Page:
We were pleasantly surprised – and those suffering from Pastorella Syndrome much dismayed – that Tendrich’s successor, Tim “Marathon Man” Schaffer, turned out to be an independent and reasonable voice. Thus, serendipity gave an unexpected win to the good guys.

Today, we have the chance to clean out the wound in the mayor’s office by voting in Eugene Flinn. We also have a bonus opportunity to give the current majority a strong and diverse membership by electing Larissa Siegel Lara.

We certainly hope those of you who care about and pay attention to Palmetto Bay’s drifting government will help us cure Stanczykitis once and for all. Pastorella Syndrome is not so easily eradicated…so SDM will remain vigilant.

PB: Fire Station = Violation of Neighborhood Protection?

We need churches, we need schools, we need fire stations… – Joan Lindsay

In the end, however, Councilwoman and soon-to-be ex-Palmetto Bay resident Joan Lindsay voted against locating a new fire station next to perpetual gadfly Gary Pastorella’s house. The fire department aims to purchase approximately two acres owned by Old Cutler Presbyterian church located on the southeast corner of Old Cutler Road and SW 142nd Terrace.

Mr. Pastorella hired an attorney to interrogate village staff and anyone within swinging distance last Monday night. After what amounted to an expensive rant against siting the fire station, Pastorella’s lawyer warned that if the council voted in favor of the fire department’s application, he would appeal it on Pastorella’s behalf.

SDM can’t figure out if this is ironic – given Pastorella’s repetitive whining at council meetings about his being sued – or karmic since he led the forces who pushed a charter amendment that will not “rescue” him (sorry for the pun):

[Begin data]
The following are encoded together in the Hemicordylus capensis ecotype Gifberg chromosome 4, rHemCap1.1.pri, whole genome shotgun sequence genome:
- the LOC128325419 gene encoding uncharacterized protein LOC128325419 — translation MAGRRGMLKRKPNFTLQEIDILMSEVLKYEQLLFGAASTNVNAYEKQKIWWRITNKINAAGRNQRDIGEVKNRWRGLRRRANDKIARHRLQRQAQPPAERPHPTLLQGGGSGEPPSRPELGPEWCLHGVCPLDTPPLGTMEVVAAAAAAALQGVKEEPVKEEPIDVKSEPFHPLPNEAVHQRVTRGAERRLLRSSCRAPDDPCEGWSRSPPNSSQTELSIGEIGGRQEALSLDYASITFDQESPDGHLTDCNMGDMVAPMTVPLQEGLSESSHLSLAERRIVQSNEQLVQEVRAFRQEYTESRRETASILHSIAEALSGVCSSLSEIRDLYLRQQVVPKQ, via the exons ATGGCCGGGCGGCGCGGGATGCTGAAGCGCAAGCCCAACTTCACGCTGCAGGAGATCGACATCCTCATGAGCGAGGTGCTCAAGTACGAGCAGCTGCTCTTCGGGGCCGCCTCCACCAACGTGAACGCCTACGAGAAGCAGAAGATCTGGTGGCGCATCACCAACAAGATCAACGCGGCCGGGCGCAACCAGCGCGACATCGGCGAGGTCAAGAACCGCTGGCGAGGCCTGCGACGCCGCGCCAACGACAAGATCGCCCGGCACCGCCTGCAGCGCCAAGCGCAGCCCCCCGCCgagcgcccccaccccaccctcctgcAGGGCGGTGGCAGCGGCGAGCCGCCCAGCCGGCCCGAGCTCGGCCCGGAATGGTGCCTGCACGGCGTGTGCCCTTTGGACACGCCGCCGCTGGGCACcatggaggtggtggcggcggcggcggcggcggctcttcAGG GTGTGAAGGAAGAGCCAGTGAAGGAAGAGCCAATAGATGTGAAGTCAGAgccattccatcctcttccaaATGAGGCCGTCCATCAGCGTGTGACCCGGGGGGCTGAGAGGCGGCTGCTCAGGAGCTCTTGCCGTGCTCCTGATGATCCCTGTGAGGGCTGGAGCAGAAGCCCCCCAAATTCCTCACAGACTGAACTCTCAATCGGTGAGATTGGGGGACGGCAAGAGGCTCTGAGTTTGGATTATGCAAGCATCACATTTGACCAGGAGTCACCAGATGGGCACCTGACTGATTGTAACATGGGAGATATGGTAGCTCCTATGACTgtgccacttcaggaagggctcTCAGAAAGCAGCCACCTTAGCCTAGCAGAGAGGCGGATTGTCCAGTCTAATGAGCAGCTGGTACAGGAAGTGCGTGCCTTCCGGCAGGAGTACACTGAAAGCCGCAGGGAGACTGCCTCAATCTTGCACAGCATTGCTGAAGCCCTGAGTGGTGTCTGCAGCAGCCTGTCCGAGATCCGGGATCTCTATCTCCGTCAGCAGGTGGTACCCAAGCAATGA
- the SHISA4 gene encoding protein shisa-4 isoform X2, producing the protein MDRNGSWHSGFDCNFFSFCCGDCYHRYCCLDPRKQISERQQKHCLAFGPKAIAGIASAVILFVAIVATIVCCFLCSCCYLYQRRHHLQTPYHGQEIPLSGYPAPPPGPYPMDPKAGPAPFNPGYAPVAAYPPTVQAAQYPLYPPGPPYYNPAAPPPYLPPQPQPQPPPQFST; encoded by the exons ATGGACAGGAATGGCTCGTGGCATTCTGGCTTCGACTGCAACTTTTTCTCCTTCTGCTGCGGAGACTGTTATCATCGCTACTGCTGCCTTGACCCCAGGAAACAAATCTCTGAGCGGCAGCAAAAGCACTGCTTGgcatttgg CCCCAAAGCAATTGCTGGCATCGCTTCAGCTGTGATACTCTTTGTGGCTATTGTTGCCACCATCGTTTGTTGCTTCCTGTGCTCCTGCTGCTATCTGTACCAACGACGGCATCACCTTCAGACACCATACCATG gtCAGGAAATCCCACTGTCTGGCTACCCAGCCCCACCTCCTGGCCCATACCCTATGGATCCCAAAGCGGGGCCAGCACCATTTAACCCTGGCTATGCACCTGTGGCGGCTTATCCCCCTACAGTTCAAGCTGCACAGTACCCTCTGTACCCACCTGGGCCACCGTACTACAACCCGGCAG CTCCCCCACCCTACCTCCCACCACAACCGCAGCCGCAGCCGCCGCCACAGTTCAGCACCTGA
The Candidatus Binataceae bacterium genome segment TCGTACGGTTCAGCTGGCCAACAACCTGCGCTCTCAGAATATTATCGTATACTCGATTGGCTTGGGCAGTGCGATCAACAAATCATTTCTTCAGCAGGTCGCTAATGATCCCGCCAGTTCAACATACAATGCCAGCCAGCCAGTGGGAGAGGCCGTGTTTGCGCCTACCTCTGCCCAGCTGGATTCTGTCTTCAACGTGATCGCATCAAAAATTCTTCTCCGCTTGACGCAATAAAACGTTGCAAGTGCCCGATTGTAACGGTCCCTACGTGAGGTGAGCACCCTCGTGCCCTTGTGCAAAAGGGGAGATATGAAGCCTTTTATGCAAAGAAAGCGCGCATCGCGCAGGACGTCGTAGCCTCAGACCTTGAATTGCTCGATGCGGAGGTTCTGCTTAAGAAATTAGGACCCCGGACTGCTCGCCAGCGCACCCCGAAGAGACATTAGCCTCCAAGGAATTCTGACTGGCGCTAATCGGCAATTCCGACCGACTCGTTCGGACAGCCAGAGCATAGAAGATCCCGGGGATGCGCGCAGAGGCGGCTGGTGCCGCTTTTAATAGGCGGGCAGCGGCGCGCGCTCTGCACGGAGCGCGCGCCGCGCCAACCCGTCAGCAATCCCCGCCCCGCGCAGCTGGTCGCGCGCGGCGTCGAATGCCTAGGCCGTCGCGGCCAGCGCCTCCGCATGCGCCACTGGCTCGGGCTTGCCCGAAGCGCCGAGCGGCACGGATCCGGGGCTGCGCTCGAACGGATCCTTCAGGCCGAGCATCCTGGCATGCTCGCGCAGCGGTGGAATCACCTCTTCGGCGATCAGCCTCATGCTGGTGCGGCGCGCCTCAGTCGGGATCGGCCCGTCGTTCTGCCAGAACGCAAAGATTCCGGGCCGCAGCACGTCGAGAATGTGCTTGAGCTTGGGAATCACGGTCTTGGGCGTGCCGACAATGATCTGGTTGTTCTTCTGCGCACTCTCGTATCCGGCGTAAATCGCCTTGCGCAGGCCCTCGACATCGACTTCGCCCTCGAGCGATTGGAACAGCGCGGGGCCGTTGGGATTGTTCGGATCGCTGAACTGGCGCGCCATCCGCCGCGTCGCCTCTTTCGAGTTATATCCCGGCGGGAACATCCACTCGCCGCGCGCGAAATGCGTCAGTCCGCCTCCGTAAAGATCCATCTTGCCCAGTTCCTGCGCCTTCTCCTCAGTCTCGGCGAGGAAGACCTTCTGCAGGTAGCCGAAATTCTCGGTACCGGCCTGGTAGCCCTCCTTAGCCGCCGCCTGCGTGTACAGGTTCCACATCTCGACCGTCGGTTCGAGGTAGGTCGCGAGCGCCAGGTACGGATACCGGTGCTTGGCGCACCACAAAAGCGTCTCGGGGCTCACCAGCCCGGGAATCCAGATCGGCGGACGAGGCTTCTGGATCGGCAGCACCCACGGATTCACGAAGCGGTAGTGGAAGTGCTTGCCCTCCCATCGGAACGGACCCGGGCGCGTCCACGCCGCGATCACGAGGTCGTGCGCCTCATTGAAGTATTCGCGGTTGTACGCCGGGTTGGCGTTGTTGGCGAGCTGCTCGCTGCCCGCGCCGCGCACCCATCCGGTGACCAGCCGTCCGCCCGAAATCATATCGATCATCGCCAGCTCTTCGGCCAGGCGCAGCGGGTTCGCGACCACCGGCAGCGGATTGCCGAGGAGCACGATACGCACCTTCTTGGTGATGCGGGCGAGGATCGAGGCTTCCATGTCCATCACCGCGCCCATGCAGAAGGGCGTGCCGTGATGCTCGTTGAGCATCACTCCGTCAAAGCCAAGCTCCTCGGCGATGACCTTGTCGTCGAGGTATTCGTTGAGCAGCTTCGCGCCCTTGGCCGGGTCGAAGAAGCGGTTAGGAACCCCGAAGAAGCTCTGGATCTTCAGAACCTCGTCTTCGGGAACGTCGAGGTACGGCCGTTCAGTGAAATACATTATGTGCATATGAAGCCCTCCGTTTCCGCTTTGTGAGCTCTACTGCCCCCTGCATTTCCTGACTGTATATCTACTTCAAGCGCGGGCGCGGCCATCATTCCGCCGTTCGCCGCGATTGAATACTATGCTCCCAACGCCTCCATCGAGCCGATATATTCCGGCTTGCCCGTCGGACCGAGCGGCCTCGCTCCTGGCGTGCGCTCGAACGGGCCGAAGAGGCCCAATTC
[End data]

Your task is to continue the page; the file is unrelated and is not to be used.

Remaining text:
All non-single-family-residential developments, structures, or use (that is/are a direct or indirect result of that development, structure, or use) in, adjacent to, or nearby any single-family zoned properties shall not disrupt or degrade the health, safety, tranquility, character, and overall welfare of the adjacent or nearby single-family residential properties by creating negative impacts on those properties such as density, intensity, noise, light, glare, dust, odor, vibration, traffic or run off that exceeds that of adjacent single-family properties. Nothing herein should be construed or applied to abrogate the vested rights of a property owner.

Mr. Pastorella’s attorney stated pretty clearly that the so-called neighborhood protection charter amendment would be the basis of his suit. His somber reading of the amendment appeared calculated to frighten the council by the “obvious” takeaway that a fire station would run afoul of its provisions.